Actual Freakin’ Research by Alexis Hall – Guest Blog and Giveaway

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Hello, and welcome to my second ever blog tour, celebrating Riptide Publishing’s release of Shadows & Dreams, the sequel to Iron & Velvet. Yay! Thank you so much to Long and Short Reviews for hosting me. And, to you, dear reader, for stopping by. If you’d like to come with me and keep me company on my virtual wanderings, you can find a full listing of when and where I am.

There’s also some kind of contest type thing happening. I had a bit of trouble choosing a prize for this one because most of the things Kate likes (booze, cigarettes, knives, women) are illegal to ship internationally. I thought about a fedora, but then I remembered people had differently shaped heads and there was no point sending somebody an item of clothing they wouldn’t be able to wear. So, basically, that leaves coffee and Bovril and nobody likes Bovril except people from the North East of England. I’m therefore going offer 250g of Jamaican Blue Mountain, the nicest coffee in the known universe, purchased from a wonderful speciality shop, ground or beaned to your specification. If you don’t like coffee, I’ll replace it with an equivalently lovely tea. I’ll also throw in a hard copy of Iron & Velvet (or the other thing I wrote) if that’s the sort of thing you’d like. I can even scribble stuff in it, thus reducing its re-sale value … or, y’know, not do that. I’ll announce the winner a handful of days after the end of the tour.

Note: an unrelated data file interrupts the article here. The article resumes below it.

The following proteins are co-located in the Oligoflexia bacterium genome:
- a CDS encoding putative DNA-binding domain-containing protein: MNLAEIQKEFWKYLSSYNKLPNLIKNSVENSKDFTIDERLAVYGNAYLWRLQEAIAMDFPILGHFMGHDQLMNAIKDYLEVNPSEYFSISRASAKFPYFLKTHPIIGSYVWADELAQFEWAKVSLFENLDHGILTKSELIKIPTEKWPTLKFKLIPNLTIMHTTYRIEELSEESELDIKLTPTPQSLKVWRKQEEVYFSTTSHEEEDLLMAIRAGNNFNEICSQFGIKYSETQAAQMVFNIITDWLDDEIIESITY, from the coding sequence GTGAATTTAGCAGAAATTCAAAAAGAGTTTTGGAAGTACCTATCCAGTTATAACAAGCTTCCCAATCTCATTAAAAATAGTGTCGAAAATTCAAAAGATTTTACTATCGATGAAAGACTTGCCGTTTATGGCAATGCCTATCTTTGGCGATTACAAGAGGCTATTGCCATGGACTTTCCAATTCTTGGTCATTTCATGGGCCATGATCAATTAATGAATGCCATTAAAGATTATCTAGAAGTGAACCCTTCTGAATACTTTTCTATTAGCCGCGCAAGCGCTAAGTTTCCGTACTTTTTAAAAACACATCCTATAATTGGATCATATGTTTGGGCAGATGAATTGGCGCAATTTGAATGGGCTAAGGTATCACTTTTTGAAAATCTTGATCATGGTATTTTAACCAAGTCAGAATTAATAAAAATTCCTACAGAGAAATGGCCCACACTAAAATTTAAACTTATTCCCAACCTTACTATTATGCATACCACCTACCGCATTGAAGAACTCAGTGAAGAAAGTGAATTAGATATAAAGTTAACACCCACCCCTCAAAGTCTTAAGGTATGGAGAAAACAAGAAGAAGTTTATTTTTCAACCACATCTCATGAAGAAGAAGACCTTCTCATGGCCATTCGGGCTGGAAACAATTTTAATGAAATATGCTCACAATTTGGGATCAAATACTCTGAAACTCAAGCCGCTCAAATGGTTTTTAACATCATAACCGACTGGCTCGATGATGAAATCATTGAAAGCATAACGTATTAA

Actual Freakin’ Research

I have a very sporadic approach to research. Sometimes I’ll just make things up as I go along, sometimes I’ll get an idea for a story, read a bunch of books about Christopher Marlowe or the history of Venice or something, and then completely fail to do anything about it.

Because the Kate Kane books are very much grounded in the physical geography of London, a large part of my research for the series is to do with specific places. A lot of the time I cheat with Google Streetview, but I do sometimes go and actually look at stuff. In particular, several of the major villains in Shadows & Dreamsare based in specific locations around the city, and I wanted to make sure I’d seen those locations first hand.